Websites like US News, Niche and College Raptor publish rankings by particular majors. While these should be taken with a super-sized scoop of salt (that they all differ is a hint that these rankings are more sorcery than science) they can provide an initial steer.
If you plan on majoring in a field that will have a professional examination or required affiliation once you return to the UK, ask the UK professional body how the US degrees you are looking at will be viewed. You may be required to take additional coursework or sit an examination, and it is best to know this in advance.
What do US universities look for in a British student?
US unis are interested in a student’s entire profile. This includes extracurricular activities like sport, music and drama, community service and, especially, leadership. Captaining a sports team, being prefect at school, or leading an orchestra all count for a lot in US admissions.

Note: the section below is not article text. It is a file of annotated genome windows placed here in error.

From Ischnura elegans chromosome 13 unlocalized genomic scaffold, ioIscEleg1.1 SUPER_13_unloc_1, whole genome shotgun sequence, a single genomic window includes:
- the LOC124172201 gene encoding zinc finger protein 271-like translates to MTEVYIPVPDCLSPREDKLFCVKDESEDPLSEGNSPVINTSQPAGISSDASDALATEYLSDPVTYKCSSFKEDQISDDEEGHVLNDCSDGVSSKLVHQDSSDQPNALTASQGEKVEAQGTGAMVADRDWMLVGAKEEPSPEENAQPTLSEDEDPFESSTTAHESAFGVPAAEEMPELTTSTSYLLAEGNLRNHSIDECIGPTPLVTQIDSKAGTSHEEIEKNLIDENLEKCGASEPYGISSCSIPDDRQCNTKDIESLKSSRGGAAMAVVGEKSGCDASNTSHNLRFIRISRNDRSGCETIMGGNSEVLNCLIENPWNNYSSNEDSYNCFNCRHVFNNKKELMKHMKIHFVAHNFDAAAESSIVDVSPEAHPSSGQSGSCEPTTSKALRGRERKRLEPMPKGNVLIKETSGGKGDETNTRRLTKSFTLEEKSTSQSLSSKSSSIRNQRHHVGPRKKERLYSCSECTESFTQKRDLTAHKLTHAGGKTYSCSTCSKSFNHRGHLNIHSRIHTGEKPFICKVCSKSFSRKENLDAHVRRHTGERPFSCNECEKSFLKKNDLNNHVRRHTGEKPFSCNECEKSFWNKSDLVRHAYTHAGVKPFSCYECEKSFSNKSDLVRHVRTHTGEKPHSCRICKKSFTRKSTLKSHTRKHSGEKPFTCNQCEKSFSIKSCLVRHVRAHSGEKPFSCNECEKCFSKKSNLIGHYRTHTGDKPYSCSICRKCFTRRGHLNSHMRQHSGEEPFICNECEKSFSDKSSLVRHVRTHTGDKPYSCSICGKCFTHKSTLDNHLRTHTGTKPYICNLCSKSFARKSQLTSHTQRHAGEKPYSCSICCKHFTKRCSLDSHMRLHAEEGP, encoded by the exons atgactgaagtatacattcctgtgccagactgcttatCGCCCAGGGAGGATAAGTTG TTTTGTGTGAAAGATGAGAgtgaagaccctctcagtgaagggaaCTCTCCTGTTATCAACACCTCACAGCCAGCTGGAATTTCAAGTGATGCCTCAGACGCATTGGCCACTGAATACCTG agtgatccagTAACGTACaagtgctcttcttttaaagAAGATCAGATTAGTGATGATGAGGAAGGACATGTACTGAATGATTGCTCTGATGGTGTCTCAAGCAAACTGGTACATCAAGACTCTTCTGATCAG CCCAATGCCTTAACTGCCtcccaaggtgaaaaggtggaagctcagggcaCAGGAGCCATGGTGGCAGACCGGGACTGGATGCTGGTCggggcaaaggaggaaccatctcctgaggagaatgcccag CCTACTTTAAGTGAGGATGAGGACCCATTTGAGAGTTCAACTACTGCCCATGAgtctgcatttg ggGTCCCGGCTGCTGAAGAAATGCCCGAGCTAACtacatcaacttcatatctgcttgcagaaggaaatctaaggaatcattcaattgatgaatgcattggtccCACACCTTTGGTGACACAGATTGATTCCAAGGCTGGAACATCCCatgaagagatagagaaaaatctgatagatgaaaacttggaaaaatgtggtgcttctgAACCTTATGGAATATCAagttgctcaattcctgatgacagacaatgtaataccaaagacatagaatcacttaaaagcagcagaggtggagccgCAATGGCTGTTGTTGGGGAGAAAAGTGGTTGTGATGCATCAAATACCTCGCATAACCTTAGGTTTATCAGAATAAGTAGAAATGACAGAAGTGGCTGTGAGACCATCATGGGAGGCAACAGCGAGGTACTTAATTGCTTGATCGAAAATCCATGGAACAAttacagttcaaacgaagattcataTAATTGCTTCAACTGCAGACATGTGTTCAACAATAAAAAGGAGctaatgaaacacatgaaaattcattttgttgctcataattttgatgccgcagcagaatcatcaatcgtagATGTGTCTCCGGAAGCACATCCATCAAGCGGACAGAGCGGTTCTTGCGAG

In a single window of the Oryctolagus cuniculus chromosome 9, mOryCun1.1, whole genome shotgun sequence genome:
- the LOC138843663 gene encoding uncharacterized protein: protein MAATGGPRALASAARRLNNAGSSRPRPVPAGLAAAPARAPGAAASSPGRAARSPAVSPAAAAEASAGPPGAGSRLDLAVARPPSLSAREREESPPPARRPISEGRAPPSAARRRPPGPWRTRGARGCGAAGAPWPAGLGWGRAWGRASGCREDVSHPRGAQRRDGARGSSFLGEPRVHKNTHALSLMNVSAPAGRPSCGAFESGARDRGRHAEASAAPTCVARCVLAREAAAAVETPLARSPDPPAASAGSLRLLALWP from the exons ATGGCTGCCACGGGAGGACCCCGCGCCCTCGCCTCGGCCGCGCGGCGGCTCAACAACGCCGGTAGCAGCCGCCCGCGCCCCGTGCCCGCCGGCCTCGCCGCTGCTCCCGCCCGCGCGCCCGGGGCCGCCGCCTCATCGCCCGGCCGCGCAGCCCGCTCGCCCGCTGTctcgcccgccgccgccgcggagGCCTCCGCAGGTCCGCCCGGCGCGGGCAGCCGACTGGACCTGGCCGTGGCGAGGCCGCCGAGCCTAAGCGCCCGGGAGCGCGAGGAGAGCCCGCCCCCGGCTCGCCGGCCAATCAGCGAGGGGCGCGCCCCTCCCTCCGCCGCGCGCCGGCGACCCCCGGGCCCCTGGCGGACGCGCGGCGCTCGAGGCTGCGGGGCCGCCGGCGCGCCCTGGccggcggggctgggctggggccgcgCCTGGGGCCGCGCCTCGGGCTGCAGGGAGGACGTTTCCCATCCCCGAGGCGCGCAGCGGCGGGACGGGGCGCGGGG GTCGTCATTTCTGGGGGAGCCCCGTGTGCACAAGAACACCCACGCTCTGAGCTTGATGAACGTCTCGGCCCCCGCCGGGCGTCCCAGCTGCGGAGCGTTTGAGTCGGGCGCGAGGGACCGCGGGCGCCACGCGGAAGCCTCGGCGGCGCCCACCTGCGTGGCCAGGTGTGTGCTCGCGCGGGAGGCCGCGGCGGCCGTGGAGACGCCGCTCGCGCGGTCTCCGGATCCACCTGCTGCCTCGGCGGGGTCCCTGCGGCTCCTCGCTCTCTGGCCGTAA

Not everyone is destined for the Ivy League. So, it’s important to make a detached appraisal of your qualifications and achievements if you want to create a realistic shortlist. Being ‘really, really smart’ (as one mum described her son to us) is not enough. Most US universities are very familiar with GCSEs, A levels and the IB Diploma and appreciate their brutal clarity. Top unis will want to see top marks, just as they do in the UK.
How much does it cost to study at a US university?
Uni in the USA is seldom going to be the cheapest option, but prices do vary. At the top end, a four-year undergraduate degree could cost as much as £180,000. Ivy League universities average out closer to £140,000 but many alternatives are far cheaper. Bear in mind that in addition to the top line ‘tuition’ cost, there will also be housing, meal plans, health insurance and other fees.